How Regina's downtown eateries continue to stomach long-term pandemic challenges
REGINA -- Many downtown restaurants and coffee shops are still struggling, as most of the customers they once relied on continue to work from home.
The Regina Downtown Business Improvement District (RDBID) said before the pandemic, around 35,000 people came into downtown Regina daily. It said in the last year, that number has drastically declined to around 4,500.
"Even though the businesses are allowed to open, the consumer base that typically we have downtown is just not here right now," Judith Veresuk, Executive Director for the Regina Downtown Business Improvement District, said. "The office towers are at about 15 to 20 per cent occupancy."
Fabio and Cristina Maletta have owned Fix. Coffee on Rose Street for three years. They said more than a year ago, around 100 customers came into their shop daily but now that number is around 25 per day.
"We just don't understand why kids are at school and the parents are not in the office," Cristina Maletta said. "We really need people in downtown because downtown is pretty dead now."
The Matetta's said they want to keep their business open, but if more people don't start working downtown again, they might be forced to close their doors soon.
"We really depend on the people working downtown," Cristina said. We really need people to support local and be here working, so we don't know what it's going to be in one year or in six months."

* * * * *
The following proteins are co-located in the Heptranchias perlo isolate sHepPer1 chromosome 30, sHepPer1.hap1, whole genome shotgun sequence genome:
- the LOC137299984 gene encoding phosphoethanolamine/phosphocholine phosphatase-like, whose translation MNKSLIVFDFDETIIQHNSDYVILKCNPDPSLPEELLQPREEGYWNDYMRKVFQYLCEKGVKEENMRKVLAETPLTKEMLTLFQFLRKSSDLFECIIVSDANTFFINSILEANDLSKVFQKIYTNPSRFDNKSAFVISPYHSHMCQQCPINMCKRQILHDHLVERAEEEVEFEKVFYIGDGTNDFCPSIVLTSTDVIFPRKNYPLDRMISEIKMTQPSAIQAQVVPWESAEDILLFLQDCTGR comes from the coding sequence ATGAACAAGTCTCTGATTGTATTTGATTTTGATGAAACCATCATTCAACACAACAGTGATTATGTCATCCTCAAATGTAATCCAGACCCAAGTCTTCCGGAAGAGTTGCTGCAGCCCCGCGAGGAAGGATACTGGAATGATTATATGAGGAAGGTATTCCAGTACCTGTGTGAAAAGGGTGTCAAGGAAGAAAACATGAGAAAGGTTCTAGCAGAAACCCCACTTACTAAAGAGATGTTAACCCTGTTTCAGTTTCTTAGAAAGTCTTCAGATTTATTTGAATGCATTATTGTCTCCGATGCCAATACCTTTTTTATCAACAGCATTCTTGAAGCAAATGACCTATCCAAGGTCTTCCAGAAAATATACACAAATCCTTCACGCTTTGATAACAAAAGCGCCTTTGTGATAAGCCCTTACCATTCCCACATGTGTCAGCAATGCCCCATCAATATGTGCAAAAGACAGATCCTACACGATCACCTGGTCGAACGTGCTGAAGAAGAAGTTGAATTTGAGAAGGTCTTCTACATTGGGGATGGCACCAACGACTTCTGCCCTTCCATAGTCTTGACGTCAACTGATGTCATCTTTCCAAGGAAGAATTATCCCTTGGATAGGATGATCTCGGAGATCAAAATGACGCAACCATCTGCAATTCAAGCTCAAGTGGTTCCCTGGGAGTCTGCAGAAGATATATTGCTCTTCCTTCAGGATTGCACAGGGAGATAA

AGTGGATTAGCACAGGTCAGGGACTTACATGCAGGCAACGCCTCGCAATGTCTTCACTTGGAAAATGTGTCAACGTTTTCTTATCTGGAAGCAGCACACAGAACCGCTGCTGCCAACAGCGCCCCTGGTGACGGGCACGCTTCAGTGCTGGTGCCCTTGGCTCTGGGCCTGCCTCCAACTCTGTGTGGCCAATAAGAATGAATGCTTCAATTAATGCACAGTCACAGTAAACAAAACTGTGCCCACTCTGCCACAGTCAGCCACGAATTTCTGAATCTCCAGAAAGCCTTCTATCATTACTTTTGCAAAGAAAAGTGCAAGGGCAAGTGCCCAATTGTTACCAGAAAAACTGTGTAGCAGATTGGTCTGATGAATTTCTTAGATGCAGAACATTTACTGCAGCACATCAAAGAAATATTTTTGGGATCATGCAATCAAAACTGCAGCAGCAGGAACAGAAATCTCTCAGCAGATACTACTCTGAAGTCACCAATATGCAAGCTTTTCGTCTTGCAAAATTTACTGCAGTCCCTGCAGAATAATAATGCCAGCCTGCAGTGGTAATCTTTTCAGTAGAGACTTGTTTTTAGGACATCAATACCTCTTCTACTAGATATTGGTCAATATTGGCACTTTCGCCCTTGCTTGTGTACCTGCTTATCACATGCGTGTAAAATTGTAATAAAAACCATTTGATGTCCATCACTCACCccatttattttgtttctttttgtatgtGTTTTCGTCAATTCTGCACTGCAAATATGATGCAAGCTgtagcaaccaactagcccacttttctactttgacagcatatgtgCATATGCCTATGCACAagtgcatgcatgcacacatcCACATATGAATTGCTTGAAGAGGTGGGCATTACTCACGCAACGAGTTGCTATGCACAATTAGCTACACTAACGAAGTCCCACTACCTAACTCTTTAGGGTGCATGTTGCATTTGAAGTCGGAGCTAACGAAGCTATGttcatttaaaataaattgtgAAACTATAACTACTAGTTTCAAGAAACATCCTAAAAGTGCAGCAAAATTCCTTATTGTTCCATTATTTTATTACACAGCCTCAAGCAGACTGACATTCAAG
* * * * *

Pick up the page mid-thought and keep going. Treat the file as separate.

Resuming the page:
Saskatoon-based Gud Eats located along Smith Street closed its doors last month.
It said on social media it wasn't financially feasible to keep its doors open anymore. It said the lack of people working downtown was one of the reasons for closing.
"Unfortunately, COVID-19 has taken a toll on a number of downtown Regina businesses with many employees in the neighbouring buildings now working from home," Gud Eats said. "With this, most of our business has turned to 3rd party delivery apps that take a substantial percentage of gross revenues which has made it very challenging for us to remain profitable."
CALLS FOR SUPPORT
Memories Dining and Bar has been open in downtown Regina for 31 years. It said the last year has been extremely challenging but it does thank its loyal customer base for being able to stay open.
Co-owner of Memories, Nik Selimos, is hopeful the government will ease restrictions soon so when more customers are ready to dine inside, they can accommodate them.
"We're running at 30 per cent capacity right now," Selimos said. "We're hoping that the government eases up the restriction sooner than later to at least grow the tables to six at a table instead of four. The four is difficult, there are a lot of families with five or six people in the household and they can't sit together."
HOW TO SUPPORT LOCAL
RDBID said there are many ways to support local businesses by ordering takeout meals and writing reviews online.
"Employers can offer a team coffee break and arrange for delivery of both those cinnamon buns and those coffees to some of their employees," Veresuk said. "When they get on that zoom call with everyone, everyone's enjoying that that cinnamon bun just like they would as if they were in their office."
RDBID wants to encourage people to support its local downtown businesses because when they do return to their downtown workplace, they'll want to still be able to go to their favourite spot.
"You still want to be able to get that cinnamon bun, you want to make sure that that coffee shop that you love and frequent is still there," Veresuk said. "We want to make sure that they're still here when work from home, kind of reverts back to work in the office."